JPS Choudhary, regional HR head, Vodafone Asia, Africa, Middle East & Asia Pacific talks about the biggest challenges encountered in building a diverse and inclusive work environment, and how the firm crafted a new global policy to overcome them
If you only hire or support one particular type of individual, you severely limit the performance and innovation potential of your business. Embracing diversity is the only way to bring in the breadth of perspectives, experience and skills that any global business needs to compete in today’s market.
Organisations also need to respect and align with the diversity of their customers if they are to meet their needs most appropriately: in other words, diversity is a business imperative, not just a “feel-good” initiative.
Ignoring the different needs of these diverse individuals can also be extremely costly: in the case of women in the workforce.
The biggest reasons why gender gaps exist in companies today
I believe the main reason is that companies don’t make it as easy for women to balance their family and career goals as much as they could.
In Asia, we tend to see more women leaving the workforce when they have a child because traditional working patterns – fixed hours, a tendency towards overtime – are perhaps more ingrained in corporate culture than in other places.
In Italy, for example, reduced working weeks are relatively common and socially acceptable for new mothers. I suspect the persistence of gender inequality, particularly at the higher levels of business, has to do with the fact that most working policies were designed many years ago with men, not men and women, in mind.
At Vodafone, our approach to this is to make these policies more flexible and personal.
Apart from our mandatory maternity leave allowance and reduced post-maternity working weeks, we also empower our managers to define individualised flexible working arrangements for their employees based on their circumstances.
When you create workplace policies that explicitly support uniquely personal circumstances, you have a far greater chance of retaining more women than simply enforcing quotas or other “top-down” systems.
Such a diverse working environment will come naturally if you can respect and support the different needs of a diverse range of individuals, without condescending to what you assume those needs might be, then a diverse working environment will come naturally.
As business leaders, we also need to be role models for this and show greater openness about how we work according to our own personal situations – and extend that same flexibility to those whom we lead.
Many women do not return after maternity leave; or, if they do, they find it difficult to return to the workplace after the changes that come with being a new mother. Businesses should not simply stop at maternity leave allowances: they need to provide greater flexibility in that critical post-leave period to support women’s transition back into the workforce.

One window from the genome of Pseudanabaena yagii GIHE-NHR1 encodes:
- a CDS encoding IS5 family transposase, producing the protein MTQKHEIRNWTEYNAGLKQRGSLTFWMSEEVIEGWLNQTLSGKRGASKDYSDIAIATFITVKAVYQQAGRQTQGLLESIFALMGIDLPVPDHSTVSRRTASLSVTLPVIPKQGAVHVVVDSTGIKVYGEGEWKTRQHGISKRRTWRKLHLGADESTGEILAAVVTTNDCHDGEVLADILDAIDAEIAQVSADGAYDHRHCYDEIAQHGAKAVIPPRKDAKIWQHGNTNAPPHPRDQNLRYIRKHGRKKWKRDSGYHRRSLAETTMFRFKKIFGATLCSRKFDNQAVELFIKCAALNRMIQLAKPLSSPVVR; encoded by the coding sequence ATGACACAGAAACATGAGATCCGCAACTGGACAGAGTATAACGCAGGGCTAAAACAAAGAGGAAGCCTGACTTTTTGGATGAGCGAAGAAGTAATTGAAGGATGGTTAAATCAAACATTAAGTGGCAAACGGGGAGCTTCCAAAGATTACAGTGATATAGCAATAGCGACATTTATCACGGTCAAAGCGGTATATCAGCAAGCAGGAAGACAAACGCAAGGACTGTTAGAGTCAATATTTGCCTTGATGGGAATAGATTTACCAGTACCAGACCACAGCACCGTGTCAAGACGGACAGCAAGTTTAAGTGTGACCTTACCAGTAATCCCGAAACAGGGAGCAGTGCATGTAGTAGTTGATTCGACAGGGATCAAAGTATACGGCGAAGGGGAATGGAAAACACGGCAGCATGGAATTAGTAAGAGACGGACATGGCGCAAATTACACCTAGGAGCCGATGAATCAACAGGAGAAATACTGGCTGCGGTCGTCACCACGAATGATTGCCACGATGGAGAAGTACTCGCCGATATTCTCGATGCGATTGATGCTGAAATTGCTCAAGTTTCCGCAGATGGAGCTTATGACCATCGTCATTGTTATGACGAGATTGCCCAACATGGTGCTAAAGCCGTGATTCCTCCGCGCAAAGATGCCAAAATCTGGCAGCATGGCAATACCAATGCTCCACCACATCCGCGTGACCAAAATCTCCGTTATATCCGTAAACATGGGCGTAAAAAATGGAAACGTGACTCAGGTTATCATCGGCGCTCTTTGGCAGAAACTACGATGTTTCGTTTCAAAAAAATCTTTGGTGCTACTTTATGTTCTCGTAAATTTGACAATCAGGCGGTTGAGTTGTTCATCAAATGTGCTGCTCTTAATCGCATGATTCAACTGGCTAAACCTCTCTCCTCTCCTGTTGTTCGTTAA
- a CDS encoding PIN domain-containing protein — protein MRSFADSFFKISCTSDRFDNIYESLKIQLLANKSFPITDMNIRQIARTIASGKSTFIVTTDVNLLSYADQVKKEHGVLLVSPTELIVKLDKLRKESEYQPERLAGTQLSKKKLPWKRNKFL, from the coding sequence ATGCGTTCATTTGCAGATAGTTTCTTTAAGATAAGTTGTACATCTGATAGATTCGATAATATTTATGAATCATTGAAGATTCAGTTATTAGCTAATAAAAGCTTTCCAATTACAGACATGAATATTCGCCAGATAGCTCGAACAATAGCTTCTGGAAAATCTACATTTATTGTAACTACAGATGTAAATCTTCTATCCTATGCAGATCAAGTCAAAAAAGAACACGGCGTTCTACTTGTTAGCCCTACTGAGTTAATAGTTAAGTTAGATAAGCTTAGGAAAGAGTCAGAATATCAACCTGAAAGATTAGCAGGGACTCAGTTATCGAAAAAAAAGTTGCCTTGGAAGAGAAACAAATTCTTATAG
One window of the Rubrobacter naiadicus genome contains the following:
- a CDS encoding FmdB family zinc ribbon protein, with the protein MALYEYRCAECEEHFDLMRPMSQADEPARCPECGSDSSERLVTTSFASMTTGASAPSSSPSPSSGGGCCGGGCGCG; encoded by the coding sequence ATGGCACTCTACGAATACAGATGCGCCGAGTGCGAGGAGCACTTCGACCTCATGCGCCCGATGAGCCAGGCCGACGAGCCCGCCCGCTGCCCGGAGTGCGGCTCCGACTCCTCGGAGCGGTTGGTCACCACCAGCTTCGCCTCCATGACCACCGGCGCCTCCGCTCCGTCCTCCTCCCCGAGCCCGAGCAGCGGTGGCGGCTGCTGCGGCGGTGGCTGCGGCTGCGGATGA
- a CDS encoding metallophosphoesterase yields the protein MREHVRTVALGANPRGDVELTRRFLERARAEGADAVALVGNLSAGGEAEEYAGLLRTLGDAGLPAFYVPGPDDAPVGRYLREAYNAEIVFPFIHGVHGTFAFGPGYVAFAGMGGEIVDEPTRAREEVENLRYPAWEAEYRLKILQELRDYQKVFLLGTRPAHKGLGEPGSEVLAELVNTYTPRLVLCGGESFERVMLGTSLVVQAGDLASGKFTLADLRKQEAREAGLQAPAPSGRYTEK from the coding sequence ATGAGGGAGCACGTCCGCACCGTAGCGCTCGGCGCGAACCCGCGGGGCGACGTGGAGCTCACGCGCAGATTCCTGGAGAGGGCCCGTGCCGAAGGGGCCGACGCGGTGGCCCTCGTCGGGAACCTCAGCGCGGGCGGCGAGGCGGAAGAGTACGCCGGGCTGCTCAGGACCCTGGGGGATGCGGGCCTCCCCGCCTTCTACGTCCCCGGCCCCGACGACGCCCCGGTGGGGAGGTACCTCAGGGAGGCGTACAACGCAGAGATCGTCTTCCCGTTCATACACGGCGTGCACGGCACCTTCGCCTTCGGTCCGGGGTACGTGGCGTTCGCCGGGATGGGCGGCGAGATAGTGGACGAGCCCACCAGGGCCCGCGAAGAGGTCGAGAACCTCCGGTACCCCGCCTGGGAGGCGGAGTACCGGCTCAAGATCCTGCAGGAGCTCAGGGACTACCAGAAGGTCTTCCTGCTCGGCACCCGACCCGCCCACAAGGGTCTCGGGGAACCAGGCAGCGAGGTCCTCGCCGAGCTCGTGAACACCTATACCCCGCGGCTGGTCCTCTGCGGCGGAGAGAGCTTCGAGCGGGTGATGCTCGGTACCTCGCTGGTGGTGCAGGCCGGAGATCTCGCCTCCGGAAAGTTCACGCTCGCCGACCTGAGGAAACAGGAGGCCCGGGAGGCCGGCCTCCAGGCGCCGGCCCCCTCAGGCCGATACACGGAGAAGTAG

When they return to work, most women want to contribute to the business as much as they can before having a child. So work-family policies should seek to make this possible, rather than questioning new mothers’ motives for flexible or reduced office hours. These policies should also support men who wish to take up a larger role in caregiving.
Vodafone’s global maternity policy
Vodafone recently became one of the first organisations worldwide to implement a mandatory minimum global maternity policy. By the end of 2015, women working across all levels at Vodafone will be offered at least 16 weeks of fully paid maternity leave, in addition to full pay for a 30-hour week for the first six months after their return to work.
The impetus for the policy came from research we commissioned with KPMG, which found that applying these policies globally could:
- Save US$19bn in recruiting and training costs;
- Eliminate US$14bn in childcare expenses; and
- Give back 608 million days to mothers to spend with their newborns.
Our new policy will be introduced across 30 countries in the Middle East, the Asia-Pacific region, Africa, the US and Europe, benefiting more than 1,000 women a year. In many of these countries, there is little or no legislative requirement to provide maternity support.
We designed this policy by assessing retention rates of women returning from maternity leave in offices from each of the 30 countries where we operate.
The design process was informed by several “outliers” with high retention rates, like Italy where these women were working shorter days but for full pay immediately after returning from maternity leave. Our employees around the world have been extremely excited and supportive of this policy.
Women will take up equal footing as men when it comes to career growth and progression: it’s just a question of time.
However, we cannot afford to take this for granted – there is still a lot that global business leaders need to do, particularly in areas such as wage equality where female salaries still tend to lag behind those of men.
We also need to be mindful of cultural differences in different countries as we roll out policies designed to provide women with an optimal working experience. These shouldn’t stop our efforts, but instead inform them towards greater effectiveness. A “one-size-fits-all” approach will meet far more friction than basic principles within which countries and managers have significant autonomy.
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